Recent research regarding memory, anxiety, and depression expounds new parameters for their effects on everyday life.
Anxiety and depression affect up to 40 million adults in the U.S (or 18.1% of the population) each year. The Anxiety and Depression Association of America (ADAA) also reports that only 36.9% of those affected receive treatment for their mental illnesses.
A new study suggests a biological explanation for these prolific ailments.
Researchers at the University of Toronto Scarborough Campus (UTSC) found that the hippocampus may reveal clues about these illnesses.
What did the study conclude about how memory relates to anxiety and depression?
Understanding How The Hippocampus Affects Memory
The hippocampus, long associated with memory, also relates to the brain disease dementia. As some may know, dementia affects the brain’s ability to maintain memories. The hippocampus helps us to make new memories, which is why Alzheimer’s disease starts with memory issues.
However, the hippocampus also relates to learning and emotion along with memory. It has also been linked to schizophrenia.
The seahorse-shaped formation lies in the limbic system of the brain. It helps with spatial cognition, memory processing, and environment navigation. But two subareas in the ventral hippocampus gave researchers pause in this new study.
UTSC delved into the hippocampus’ relationship with memory, as well as emotion. They found that certain parts of the hippocampus might affect emotional regulation.
Specifically, they focused on the CA1 and CA3 subareas and their relationship with approach-avoidance conflict processing.
A Targeted Scope for More Insight
You can see in the image above that the hippocampus sits very close to the amygdala. That part of the brain also works as part of the limbic system in the brain. But the amygdala revolves mainly around fear, emotion memory, and other “flight” triggers.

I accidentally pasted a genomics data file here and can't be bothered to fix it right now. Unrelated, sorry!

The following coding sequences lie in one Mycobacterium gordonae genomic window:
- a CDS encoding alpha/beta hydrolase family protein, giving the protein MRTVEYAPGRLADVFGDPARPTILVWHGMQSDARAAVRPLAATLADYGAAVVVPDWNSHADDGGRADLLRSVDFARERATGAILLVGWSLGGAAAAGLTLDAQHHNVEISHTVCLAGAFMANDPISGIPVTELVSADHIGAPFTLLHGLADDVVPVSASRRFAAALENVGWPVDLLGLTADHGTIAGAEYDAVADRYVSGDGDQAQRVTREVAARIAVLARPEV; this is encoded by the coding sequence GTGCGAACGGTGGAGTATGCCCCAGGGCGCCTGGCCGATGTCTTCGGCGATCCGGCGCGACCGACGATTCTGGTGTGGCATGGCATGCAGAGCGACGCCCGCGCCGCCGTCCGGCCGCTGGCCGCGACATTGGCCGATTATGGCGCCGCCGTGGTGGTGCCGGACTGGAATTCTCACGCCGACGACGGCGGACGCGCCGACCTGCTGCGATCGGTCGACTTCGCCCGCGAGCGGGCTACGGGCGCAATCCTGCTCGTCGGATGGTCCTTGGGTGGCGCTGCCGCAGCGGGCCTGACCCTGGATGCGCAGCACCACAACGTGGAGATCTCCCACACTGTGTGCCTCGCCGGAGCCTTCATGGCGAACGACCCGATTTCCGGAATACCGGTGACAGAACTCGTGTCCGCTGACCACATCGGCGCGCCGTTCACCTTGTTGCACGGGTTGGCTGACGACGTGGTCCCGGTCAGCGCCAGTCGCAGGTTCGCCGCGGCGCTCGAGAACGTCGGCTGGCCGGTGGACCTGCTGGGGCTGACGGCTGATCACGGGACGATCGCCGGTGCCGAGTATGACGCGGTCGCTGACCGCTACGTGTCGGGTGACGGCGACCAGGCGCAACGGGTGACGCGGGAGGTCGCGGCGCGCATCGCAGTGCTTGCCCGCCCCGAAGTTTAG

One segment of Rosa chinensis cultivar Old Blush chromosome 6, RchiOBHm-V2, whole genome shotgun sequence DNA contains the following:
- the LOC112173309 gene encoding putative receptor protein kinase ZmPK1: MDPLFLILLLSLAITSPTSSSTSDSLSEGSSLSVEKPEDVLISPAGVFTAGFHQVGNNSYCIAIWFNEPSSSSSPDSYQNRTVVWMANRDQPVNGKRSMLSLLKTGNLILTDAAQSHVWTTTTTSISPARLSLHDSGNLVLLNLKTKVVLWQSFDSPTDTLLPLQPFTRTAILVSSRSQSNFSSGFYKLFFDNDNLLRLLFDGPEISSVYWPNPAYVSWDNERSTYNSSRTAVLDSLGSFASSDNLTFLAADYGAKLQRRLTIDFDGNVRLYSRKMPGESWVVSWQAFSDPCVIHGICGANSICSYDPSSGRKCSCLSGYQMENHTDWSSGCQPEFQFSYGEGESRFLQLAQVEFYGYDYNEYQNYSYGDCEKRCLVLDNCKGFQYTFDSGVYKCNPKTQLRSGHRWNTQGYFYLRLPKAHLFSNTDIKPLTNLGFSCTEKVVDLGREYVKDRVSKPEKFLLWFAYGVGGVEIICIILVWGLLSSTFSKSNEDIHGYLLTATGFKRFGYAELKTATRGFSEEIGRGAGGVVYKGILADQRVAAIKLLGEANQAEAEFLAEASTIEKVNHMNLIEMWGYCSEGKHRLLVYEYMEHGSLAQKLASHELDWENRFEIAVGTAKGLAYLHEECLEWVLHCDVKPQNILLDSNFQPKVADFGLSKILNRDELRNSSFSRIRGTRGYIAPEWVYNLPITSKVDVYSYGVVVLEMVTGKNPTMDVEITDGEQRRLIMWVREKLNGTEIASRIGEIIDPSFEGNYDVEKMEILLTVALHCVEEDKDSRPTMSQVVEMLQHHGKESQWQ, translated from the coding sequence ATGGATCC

Overall, the limbic system deals with memory and emotions, just like the hippocampus. That’s why the UTSC research team targeted approach-avoidance conflict processing.
Before the findings of this study, researchers thought the CA1 and CA3 parts of the hippocampus operated in a one-directional information flow. In theory, CA1 and CA3 should perform the same functions since they are both in the same “processing” circuit.
However, what the UTSC researchers found totally contradicted this fact. As Medicalxpress reported:
“…the CA1 and CA3 in the ventral hippocampus seem to do very opposite things in relation to conflict processing…It’s this strange bi-directional or oppositional effect, and that goes against traditional thinking of how information processing takes place in this part of the brain.” Rutsuko Ito of UTSC
The study suggests that the “approach” and the “avoidance” travel the information processing circuit differently. This may explain why anxiety and depression favor “avoidance” behaviors over “approach” behaviors.
The current findings show that approach-avoidance conflict processing may affect anxiety and depression. Moreover, it could even be involved in addiction and other aspects of motivational behavior.
Ito and the rest of team want to explore what other connections CA3 and CA1 have in the brain. These connections may reveal more information about memory’s relationship to anxiety and depression.
A Biological Explanation for Anxiety and Depression
So far, the UTSC researchers are only beginning to understand this new relationship.
Anxiety often involves obsessive combing through memories. Depression can manifest as intrusive thoughts based on biased retellings of your memories. We know that these illnesses are interlinked and maybe this study shows us that memory is the link.
Learning more about how the hippocampus processes information could lead to more than just understanding the relationship amongst anxiety, depression, and memory.
It could even lead to a way to reverse these illnesses or ways to prevent them — especially if the cause is biological.
Another UTSC researcher, Andy Lee, has a study of his own focused on patients with brain lesions. He and his team will study conflict processing and other aspects of approach-avoidance behaviors.